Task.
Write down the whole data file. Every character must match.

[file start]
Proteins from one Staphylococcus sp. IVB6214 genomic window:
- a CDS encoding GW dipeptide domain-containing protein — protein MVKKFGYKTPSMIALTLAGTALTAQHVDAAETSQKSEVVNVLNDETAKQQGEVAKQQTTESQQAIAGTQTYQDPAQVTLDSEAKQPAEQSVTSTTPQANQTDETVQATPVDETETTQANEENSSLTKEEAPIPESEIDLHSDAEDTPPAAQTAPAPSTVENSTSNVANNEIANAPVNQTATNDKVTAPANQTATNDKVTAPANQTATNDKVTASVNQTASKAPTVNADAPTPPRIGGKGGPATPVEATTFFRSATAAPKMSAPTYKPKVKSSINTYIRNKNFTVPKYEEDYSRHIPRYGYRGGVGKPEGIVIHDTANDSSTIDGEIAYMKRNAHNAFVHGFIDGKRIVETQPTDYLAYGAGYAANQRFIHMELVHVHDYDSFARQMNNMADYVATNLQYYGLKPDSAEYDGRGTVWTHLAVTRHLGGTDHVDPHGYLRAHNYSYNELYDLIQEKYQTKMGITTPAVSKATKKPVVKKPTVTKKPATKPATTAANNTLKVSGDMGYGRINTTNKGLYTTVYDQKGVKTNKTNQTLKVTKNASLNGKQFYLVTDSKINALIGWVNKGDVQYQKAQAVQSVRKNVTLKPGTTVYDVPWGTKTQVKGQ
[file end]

Proteins from one Staphylococcus sp. IVB6214 genomic window:
- a CDS encoding GW dipeptide domain-containing protein — protein MVKKFGYKTPSMIALTLAGTALTAQHVDAAETSQKSEVVNVLNDETAKQQGEVAKQQTTESQQAIAGTQTYQDPAQVTLDSEAKQPAEQSVTSTTPQANQTDETVQATPVDETETTQANEENSSLTKEEAPIPESEIDLHSDAEDTPPAAQTAPAPSTVENSTSNVANNEIANAPVNQTATNDKVTAPANQTATNDKVTAPANQTATNDKVTASVNQTASKAPTVNADAPTPPRIGGKGGPATPVEATTFFRSATAAPKMSAPTYKPKVKSSINTYIRNKNFTVPKYEEDYSRHIPRYGYRGGVGKPEGIVIHDTANDSSTIDGEIAYMKRNAHNAFVHGFIDGKRIVETQPTDYLAYGAGYAANQRFIHMELVHVHDYDSFARQMNNMADYVATNLQYYGLKPDSAEYDGRGTVWTHLAVTRHLGGTDHVDPHGYLRAHNYSYNELYDLIQEKYQTKMGITTPAVSKATKKPVVKKPTVTKKPATKPATTAANNTLKVSGDMGYGRINTTNKGLYTTVYDQKGVKTNKTNQTLKVTKNASLNGKQFYLVTDSKINALIGWVNKGDVQYQKAQAVQSVRKNVTLKPGTTVYDVPWGTKTQVKGQ